Review: Mirror Mirror

If you are not familiar with the Indian director Tarsem Singh, Mirror Mirror can be your introduction. The reason you may not be familiar with Tarsem Singh is because until the recently released Mirror Mirror starring Julia Roberts, his movies were written for Bollywood and Indian audiences. With Mirror Mirror, Singh is taking is directorial talents to Americans by lining up mainstream American actors like Julia Roberts.

As the title suggests, Mirror Mirror is a rewritten adaption of the Snow White story. The real story is so well known that even preschoolers would fall asleep if it were retold yet again on screen. So Tarsem (as he likes to be known) took the plot and changed it substantially, arguably making it both more interesting and engaging. The wicked queen (Julia Roberts) is just as wicked, but is at least civil to Snow White, who is on the cusp of turning eighteen. As long as she can be fairest in the land, she will suffer her to live, but maintaining her beauty is requiring a lot of magic. Snow White has also been rewritten. She (Lilly Collins, looking a lot like a young Natalie Wood) is still a princess, of course, but adversity will bring out a hitherto undiscovered side of her: an amateur Xena, once she gets trained in the art of fighting by seven dwarves.

These dwarves are not Disney stereotypes, and they survive by thieving instead of mining. They are pretty good at it, because they engage in a lot of practice, but also because they wear covered stilts that give them the illusion of being much taller than their opponents. It’s hard to know though how they eke out a living thieving given the slim pickings in this queendom. The wicked queen has overtaxed the villagers to support her lavish ways. So the dwarves depend on very unlikely encounters, like a wandering Prince Alcott (Armie Hammer) and his companion Renbock (Robert Emms), who are quickly reduced to their underwear and left hanging from a tree. Moreover, it’s pretty cold out there because in order for the queen to maintain her beauty she must keep the kingdom in perpetual winter.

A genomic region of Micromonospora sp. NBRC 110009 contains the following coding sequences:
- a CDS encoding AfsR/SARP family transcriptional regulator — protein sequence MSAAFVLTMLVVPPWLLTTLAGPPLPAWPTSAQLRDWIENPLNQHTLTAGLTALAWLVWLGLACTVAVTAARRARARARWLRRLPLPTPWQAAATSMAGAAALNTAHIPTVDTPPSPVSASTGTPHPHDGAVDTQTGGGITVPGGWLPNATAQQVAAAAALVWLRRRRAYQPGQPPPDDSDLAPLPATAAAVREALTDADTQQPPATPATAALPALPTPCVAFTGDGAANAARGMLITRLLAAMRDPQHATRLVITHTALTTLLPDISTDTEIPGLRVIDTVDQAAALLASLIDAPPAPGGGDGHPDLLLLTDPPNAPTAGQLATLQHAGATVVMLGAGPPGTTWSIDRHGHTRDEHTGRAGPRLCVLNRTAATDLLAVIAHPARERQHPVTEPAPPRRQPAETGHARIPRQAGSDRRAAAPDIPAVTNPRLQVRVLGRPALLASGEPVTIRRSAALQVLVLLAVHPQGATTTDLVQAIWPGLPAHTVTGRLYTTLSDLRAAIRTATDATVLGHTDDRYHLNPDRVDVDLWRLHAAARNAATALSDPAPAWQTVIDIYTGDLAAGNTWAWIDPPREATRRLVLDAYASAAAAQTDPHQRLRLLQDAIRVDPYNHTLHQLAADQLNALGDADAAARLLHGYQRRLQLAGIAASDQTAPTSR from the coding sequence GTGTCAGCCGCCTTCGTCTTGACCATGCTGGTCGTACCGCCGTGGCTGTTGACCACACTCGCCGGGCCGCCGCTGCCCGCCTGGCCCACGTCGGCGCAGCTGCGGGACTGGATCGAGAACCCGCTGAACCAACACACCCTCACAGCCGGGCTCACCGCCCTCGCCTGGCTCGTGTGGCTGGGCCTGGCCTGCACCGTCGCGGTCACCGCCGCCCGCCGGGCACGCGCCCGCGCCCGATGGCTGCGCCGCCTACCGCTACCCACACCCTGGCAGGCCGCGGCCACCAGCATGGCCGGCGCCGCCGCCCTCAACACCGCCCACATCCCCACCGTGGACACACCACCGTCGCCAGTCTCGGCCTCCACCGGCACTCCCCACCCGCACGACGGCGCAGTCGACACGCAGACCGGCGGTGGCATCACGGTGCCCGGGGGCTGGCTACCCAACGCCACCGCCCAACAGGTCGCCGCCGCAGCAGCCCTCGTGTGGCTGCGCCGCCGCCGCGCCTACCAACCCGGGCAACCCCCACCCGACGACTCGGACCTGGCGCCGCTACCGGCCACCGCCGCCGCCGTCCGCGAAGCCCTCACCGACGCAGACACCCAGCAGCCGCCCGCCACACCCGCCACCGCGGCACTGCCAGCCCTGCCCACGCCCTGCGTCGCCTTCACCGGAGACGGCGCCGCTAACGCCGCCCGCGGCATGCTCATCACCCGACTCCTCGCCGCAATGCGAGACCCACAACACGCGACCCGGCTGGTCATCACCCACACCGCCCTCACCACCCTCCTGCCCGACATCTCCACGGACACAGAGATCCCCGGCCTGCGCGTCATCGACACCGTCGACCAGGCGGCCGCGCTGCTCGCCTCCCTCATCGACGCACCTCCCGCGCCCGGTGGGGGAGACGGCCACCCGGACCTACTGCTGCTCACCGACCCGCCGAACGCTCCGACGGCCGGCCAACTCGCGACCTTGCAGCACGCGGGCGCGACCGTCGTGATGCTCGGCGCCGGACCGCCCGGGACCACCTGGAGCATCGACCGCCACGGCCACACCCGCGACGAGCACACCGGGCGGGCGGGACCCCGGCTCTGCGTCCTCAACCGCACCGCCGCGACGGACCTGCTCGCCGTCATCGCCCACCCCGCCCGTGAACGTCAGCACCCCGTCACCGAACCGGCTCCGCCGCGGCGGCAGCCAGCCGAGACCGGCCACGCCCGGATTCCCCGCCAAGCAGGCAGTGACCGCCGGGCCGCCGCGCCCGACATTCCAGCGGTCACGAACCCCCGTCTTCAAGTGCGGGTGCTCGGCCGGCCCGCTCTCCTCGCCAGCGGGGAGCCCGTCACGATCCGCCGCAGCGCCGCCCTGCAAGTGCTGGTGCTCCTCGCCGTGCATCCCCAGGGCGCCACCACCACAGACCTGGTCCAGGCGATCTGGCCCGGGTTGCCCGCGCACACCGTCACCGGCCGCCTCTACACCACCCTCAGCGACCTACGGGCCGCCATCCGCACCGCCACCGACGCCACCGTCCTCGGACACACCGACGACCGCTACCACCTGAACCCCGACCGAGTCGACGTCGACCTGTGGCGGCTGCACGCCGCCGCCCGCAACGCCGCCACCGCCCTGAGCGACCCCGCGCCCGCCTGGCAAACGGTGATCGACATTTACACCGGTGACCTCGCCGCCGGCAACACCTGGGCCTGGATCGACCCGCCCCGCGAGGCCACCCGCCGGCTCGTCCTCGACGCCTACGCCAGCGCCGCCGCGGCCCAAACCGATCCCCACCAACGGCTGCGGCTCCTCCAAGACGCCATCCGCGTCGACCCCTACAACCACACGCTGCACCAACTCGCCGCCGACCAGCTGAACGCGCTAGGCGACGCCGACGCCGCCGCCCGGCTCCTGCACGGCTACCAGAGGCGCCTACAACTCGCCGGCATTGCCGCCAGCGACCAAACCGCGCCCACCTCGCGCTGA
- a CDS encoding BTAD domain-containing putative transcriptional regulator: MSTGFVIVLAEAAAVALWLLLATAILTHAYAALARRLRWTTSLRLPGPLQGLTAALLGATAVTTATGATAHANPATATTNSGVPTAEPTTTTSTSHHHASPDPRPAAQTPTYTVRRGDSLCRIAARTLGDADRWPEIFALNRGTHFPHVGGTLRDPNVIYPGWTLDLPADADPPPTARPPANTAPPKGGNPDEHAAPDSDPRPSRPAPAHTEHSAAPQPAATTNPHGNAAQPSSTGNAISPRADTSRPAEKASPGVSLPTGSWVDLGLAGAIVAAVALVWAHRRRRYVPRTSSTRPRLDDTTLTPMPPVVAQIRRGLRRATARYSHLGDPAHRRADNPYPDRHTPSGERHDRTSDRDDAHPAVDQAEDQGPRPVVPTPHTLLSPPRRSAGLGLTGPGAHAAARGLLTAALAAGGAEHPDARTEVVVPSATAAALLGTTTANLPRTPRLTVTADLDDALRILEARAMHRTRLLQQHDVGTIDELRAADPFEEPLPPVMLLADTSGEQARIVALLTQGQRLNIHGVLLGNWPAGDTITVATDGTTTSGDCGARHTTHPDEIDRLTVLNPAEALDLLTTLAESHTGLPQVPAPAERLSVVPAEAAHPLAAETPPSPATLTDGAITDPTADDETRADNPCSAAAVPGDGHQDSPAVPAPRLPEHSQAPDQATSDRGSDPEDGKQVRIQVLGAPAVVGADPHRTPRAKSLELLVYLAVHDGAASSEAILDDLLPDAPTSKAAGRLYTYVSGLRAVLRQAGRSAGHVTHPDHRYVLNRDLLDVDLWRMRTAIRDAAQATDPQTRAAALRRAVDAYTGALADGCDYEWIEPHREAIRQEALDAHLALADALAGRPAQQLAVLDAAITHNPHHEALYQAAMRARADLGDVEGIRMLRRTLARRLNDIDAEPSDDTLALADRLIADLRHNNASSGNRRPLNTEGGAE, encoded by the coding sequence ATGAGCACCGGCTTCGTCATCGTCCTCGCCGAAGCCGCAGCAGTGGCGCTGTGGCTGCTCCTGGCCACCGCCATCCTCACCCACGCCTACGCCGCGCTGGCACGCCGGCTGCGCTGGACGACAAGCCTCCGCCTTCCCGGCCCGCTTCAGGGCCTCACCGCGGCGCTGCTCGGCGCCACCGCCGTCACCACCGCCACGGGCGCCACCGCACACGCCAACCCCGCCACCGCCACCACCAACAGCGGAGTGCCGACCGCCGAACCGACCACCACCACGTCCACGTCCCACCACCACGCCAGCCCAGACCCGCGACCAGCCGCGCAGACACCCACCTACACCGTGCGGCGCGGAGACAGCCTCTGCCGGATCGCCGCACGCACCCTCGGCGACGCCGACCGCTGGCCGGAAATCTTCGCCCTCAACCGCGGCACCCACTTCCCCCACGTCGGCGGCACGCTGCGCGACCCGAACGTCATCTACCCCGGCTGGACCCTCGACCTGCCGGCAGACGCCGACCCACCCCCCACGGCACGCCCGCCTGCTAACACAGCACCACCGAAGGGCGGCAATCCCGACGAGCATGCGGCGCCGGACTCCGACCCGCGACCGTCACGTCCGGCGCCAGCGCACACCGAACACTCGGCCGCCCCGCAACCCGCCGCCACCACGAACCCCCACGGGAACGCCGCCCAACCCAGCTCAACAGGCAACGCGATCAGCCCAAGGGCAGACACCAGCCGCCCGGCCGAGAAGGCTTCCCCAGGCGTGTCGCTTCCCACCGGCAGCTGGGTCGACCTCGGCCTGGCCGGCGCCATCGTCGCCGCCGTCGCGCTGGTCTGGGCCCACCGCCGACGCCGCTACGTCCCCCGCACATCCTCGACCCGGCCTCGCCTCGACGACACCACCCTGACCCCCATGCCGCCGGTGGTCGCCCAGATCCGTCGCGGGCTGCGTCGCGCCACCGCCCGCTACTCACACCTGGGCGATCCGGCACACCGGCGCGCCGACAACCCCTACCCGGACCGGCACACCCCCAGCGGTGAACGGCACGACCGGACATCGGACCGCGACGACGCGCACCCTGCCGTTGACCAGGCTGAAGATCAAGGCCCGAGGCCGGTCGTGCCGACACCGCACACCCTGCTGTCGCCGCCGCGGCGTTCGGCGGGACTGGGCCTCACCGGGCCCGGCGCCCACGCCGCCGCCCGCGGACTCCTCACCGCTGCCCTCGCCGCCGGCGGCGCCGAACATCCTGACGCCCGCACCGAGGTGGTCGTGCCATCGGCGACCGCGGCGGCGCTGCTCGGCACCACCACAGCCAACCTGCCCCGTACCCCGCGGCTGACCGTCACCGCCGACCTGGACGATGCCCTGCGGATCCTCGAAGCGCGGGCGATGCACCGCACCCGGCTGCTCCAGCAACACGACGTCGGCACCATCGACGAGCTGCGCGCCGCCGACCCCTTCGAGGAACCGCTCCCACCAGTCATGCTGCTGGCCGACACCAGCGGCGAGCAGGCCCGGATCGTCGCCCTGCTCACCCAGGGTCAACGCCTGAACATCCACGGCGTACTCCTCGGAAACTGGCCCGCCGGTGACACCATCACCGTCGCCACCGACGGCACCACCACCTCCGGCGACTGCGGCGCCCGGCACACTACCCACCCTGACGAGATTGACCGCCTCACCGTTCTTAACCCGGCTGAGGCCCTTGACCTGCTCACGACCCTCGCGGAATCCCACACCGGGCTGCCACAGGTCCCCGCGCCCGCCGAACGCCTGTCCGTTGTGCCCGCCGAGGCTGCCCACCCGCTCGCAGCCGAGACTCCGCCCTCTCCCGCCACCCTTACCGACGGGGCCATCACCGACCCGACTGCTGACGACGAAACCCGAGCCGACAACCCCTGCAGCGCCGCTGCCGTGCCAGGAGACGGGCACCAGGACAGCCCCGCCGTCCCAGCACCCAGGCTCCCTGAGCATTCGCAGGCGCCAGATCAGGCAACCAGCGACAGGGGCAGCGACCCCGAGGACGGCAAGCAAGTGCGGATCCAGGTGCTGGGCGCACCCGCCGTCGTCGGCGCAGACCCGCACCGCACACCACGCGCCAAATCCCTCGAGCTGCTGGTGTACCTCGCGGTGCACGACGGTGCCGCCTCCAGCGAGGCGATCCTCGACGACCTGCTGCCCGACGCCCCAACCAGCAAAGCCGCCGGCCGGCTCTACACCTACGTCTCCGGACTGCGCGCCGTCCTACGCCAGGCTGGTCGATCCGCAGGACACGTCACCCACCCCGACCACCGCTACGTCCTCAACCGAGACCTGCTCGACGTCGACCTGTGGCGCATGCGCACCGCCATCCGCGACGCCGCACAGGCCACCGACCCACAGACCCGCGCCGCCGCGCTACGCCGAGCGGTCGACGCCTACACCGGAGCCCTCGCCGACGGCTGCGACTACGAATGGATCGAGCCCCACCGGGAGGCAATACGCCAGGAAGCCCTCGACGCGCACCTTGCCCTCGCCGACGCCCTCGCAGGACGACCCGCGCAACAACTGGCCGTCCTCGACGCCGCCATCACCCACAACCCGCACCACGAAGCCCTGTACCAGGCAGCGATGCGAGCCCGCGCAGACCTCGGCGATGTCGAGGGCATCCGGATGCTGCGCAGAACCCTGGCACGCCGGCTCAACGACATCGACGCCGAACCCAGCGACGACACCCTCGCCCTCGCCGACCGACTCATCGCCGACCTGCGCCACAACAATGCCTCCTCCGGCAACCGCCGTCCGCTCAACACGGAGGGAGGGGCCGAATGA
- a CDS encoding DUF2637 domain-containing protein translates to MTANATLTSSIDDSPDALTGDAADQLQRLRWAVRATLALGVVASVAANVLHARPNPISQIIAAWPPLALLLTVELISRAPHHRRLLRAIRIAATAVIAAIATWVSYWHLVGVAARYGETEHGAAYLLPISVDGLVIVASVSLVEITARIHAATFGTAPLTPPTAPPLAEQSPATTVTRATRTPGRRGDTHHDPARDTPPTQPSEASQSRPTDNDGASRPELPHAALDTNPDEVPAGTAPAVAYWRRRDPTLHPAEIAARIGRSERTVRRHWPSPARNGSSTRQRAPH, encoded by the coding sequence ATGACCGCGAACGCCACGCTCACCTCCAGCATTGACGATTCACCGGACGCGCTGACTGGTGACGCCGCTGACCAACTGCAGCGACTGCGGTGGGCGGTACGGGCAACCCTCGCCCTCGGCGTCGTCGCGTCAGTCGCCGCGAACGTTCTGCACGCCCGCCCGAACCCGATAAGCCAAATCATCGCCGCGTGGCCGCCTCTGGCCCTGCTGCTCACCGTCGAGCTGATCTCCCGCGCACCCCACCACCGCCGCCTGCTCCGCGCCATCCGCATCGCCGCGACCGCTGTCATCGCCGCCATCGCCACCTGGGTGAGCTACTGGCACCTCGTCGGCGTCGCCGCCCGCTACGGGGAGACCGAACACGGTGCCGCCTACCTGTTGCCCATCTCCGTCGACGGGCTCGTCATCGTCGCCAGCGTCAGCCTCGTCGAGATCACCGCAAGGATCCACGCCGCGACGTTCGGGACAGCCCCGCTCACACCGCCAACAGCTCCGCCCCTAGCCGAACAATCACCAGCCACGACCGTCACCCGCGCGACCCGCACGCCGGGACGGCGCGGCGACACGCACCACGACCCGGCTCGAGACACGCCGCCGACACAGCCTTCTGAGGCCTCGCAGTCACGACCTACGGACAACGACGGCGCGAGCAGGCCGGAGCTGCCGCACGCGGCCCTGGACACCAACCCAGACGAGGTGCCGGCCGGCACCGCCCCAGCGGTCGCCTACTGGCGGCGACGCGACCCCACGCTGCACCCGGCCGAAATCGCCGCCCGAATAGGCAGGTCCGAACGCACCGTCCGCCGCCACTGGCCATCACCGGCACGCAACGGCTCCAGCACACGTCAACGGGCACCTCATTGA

Snow White to the rescue! Rather than prince rescuing princess, princess rescues prince but they do manage to eventually fall in love. Much other action has to happen first. First Snow White has to be killed  but of course the queen’s servant Brighton (Nathan Lane) wimps out and leaves her deep in the woods rather than dead and missing her heart. It’s lucky that she quickly encounters seven dwarves, led by Grimm (Danny Woodburn), who take her in and quickly become enamored with her. The prince discovers the queen who decides she needs to marry him not for love but to restock her treasury. Unfortunately, she is much older than the prince, and only a love potion will do the trick.

That’s probably more than enough of the plot. Tarsem does a competent job orchestrating all of it, but Mirror Mirror is clearly not going to be the movie he will be remembered by. The dwarves are a lot of fun, Snow White has far more depth than we usually get, and the prince is atypically comic relief. As for Julia Roberts, she is stretching trying to make her role more interesting than it is, and it’s not interesting, hence her attempts fall mostly flat. Yet, you won’t fall asleep in the movie. It is interesting enough to keep you engaged, but not enrapt. The best part of the movie may well be the credits, wherein the Bollywood Tarsem comes out and the whole cast partakes in a spirited Bollywood musical dance sequence.

My recommendation: you can probably skip Mirror Mirror for worthier stuff, but if you decide to watch it you should find it fun enough and not a waste of your time. What is worthier stuff? Well, check out Tarsem’s best movie to date, one of the few I have rated 3.5 or above, the fabulous The Fall (2006). I’m hoping Tarsem’s Hollywood phase will be short, because this movie suggests his best works will created back at home in India instead of (in this case) a studio in Montreal, Quebec.

3.0 out of four points on my scale, primarily for fun performances by Lilly Collins and the actors playing the dwarves, who get to rise beyond the typical stereotypes. Otherwise, there’s not much worth seeing here, and that includes a brief part by Sean Bean as the absent king and Nathan Lane’s many attempts to make interesting his role as the queen’s bootlicker.

[xrr rating=3.0/4]

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